Cult discovers a horde of Re-ans does he run?
Amidst a slew of commercials advertising everything from the wonder drug Vivadine (touted as culling the reanimation process should you survive an attack), smoking (because let's face it if anything gets ya it'll be the 'Re-ans' first!) and copious sex (“do it tonight”) because eighty-five percent of the Earth's population has been eradicated all appearing on the Outbreak network, there exists a show entitled RE-Kill. Which ironically is also sponsored by 'The Coalition to Repopulate America'. Much like an askew version of the modern day Cops, a special unit, the R-Division, is documented going into conflict with hopes to quell a second outbreak of “Re-ans” (aka the undead, zombies, what might have once been your mother but no longer is... yea seriously I wouldn't ask her for an allowance anymore, she looks kinda pissed... and dead). These creatures have been segregated from the general populace and quarantined, rumored to be getting smarter, one area Stateside, however, has yet to be “cleaned” properly. 'The Zone' is located near modern day Manhattan a walled up community that hasn't seen the likes of any law or human inhabitation in several years. As luck would have it a research team/project has become of interest to the powers that be. Alas the R-Division is sent in to check the situation out (it makes for great ratings and entertainment) to hopefully retrieve details upon the 'Judas Project' with hopes that it can further nullify the threat of impending doom and the extinction of the human race.
Will the 'Judas Project' be found, deciphered and used with the best intentions good? Will any of the intrepid band of Re-an executioners live to tell the tale? Is there hope for a repopulated/reinvigorated Earth? So many questions. Will they all be answered within the eighty-two minutes this feature runs? I won't give the final moments, or any major plot points of Re- Kill away though I have no problems whatsoever in discussing my thoughts and views on it. Overall the movie's vibe put me in mind of a mash up between the sensationalist, vivid, all consuming 24/7 media coverage displayed within Starship Troopers and the POV, steady cam action of The Zombie Diaries (*Coincidentally both films Feind can’t stand!). It isn't difficult to ponder upon the future of the media's influence and the point of how intrusive and important it all might eventually become. Especially when a very high percentage of people nowadays are glued to their phones even when in the presence of immediate friends and family. Escapism into social networking to the point of antisocial seclusion.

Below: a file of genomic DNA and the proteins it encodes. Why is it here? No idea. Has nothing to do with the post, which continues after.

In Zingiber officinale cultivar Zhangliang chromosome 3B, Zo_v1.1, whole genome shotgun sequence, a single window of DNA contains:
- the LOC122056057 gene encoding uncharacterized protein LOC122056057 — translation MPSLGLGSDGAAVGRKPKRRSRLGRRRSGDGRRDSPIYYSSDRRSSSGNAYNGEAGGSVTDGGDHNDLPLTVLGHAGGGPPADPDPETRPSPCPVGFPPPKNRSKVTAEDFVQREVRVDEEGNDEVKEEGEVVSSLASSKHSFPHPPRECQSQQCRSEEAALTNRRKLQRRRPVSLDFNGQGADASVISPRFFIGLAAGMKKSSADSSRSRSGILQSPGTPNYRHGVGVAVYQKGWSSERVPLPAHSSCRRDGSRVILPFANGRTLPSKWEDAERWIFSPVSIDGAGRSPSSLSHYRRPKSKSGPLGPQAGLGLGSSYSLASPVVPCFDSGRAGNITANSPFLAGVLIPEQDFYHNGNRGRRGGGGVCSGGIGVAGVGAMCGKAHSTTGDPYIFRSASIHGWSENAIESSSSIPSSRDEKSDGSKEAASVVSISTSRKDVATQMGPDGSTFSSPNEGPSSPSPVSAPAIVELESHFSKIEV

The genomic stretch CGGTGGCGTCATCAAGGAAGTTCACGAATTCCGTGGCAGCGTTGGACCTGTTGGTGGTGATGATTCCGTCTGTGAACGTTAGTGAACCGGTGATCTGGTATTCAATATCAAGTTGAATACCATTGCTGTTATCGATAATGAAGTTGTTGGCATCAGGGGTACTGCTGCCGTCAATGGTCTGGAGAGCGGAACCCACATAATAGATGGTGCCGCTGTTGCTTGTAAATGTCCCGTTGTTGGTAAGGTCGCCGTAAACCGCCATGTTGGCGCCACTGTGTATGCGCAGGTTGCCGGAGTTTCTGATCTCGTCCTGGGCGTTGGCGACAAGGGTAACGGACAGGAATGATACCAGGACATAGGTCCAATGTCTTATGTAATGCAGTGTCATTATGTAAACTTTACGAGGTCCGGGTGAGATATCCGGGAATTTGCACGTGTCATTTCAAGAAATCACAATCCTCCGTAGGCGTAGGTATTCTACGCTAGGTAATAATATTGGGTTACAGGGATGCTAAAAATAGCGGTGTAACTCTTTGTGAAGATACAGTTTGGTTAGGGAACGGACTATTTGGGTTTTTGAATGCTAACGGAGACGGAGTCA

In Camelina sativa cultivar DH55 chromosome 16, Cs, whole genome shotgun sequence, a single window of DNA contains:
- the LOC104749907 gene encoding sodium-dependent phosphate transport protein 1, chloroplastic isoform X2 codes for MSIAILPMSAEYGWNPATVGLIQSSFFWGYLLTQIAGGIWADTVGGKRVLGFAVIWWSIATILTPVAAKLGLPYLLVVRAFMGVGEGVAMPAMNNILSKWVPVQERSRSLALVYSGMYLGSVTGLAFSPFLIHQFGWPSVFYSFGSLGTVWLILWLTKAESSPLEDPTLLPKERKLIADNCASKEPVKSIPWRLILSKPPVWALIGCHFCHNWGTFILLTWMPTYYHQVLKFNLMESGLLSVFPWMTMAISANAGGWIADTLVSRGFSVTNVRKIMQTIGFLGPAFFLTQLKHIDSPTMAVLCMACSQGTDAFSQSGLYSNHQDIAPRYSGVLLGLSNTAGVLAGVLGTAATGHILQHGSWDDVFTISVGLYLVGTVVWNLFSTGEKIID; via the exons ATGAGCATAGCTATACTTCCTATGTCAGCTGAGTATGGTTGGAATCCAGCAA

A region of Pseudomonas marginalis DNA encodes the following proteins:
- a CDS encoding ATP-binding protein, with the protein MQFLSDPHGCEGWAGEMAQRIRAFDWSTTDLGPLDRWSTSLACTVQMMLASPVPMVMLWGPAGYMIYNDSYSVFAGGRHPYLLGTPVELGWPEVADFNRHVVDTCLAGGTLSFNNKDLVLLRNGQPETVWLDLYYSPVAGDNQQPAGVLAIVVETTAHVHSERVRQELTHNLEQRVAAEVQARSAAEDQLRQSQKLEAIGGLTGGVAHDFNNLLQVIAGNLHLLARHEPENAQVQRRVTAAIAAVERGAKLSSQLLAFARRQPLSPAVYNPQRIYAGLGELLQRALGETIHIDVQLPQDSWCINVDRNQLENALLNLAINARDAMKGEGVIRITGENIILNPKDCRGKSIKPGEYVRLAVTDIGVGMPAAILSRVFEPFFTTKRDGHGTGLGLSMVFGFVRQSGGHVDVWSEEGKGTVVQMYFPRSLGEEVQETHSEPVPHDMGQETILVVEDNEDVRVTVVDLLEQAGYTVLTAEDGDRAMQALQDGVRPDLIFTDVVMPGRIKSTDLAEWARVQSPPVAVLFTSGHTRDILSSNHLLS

The steady cam aspect of the film is successful in bringing the audience down to the level of the protagonists as seen through the lens of a camera on scene rather than a view that depicts both victim and attacker ('lunch and dinner' as in this case). Even with the graphics popping up on screen as it's somewhat of a live broadcast (two hour delay) the intensity can be felt especially when the horde-comes-a-runnin. As effective as it is, IMO, it still doesn't reach the dizzying heights of the sheer tension felt within 28 Days Later or even 28 Weeks Later. Though if truth be told many rarely do and have.
The antagonists of Re-Kill are somewhat 'Rage' (again 28 Days Later) inspired which is to say that they move like rabid hyenas rather than disheveled drunken hobos on a search of the nearest dumpster. This only adds to the anxiety levels within the film for both viewer and those within R-Division. The documentary and network aspect within Re-Kill work especially well, authentic in both appearance and aura. Much like with any tragedy the (Outbreak) network likes to dwell going so far as to feature “What were you doing when the apocalypse started” short features to keep the threat alive and current in the viewer's mind (profit through fear tactics). The documentary features montages from those recently slain to keep that human association/empathy element alive. With all that being said, a few scenes of decent gore thrown in and a plethora of B-list actors tossed into the mix (Bruce Payne and Scott Adkins among others) having prominent roles it still didn't grab my attention as much as I believed it might have been capable of. Is this because the zombie genre has been done to death (pardon the pun) or because this just wasn't that great of a movie? Perhaps a little of both and for that reason I'll score Re-Kill a generous…
For more of a kick in a similar style with some huge Mother-F'in bugs on the prowl check out a movie my partner hates (with a passion *I can’t describe how much I did not enjoy it!) but I still cannot get enough of (“Wanna know more?”) Starship Troopers.
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What do you think horror fans? Did you enjoy this one more or less than Cult? Let us know what you think in the comments below.